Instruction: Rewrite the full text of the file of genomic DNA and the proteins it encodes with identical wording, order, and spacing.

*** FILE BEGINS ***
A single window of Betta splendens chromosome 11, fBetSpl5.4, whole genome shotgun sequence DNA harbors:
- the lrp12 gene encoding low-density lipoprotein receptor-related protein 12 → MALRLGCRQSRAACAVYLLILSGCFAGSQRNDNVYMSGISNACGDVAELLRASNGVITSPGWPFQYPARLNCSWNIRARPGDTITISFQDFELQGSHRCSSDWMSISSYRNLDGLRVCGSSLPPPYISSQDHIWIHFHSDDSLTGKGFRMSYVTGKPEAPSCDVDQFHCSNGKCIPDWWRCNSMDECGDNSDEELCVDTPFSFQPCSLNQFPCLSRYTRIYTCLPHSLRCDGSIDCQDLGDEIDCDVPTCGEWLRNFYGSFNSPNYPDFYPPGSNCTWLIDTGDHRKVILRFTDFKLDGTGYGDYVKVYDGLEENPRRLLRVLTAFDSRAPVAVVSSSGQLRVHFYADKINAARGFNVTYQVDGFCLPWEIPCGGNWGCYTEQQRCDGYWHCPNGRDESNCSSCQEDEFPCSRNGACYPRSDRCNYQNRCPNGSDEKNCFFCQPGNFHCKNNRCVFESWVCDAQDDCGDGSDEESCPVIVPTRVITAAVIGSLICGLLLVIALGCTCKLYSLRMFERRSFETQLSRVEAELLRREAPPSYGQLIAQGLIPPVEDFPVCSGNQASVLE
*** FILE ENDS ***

A single window of Betta splendens chromosome 11, fBetSpl5.4, whole genome shotgun sequence DNA harbors:
- the lrp12 gene encoding low-density lipoprotein receptor-related protein 12 → MALRLGCRQSRAACAVYLLILSGCFAGSQRNDNVYMSGISNACGDVAELLRASNGVITSPGWPFQYPARLNCSWNIRARPGDTITISFQDFELQGSHRCSSDWMSISSYRNLDGLRVCGSSLPPPYISSQDHIWIHFHSDDSLTGKGFRMSYVTGKPEAPSCDVDQFHCSNGKCIPDWWRCNSMDECGDNSDEELCVDTPFSFQPCSLNQFPCLSRYTRIYTCLPHSLRCDGSIDCQDLGDEIDCDVPTCGEWLRNFYGSFNSPNYPDFYPPGSNCTWLIDTGDHRKVILRFTDFKLDGTGYGDYVKVYDGLEENPRRLLRVLTAFDSRAPVAVVSSSGQLRVHFYADKINAARGFNVTYQVDGFCLPWEIPCGGNWGCYTEQQRCDGYWHCPNGRDESNCSSCQEDEFPCSRNGACYPRSDRCNYQNRCPNGSDEKNCFFCQPGNFHCKNNRCVFESWVCDAQDDCGDGSDEESCPVIVPTRVITAAVIGSLICGLLLVIALGCTCKLYSLRMFERRSFETQLSRVEAELLRREAPPSYGQLIAQGLIPPVEDFPVCSGNQASVLE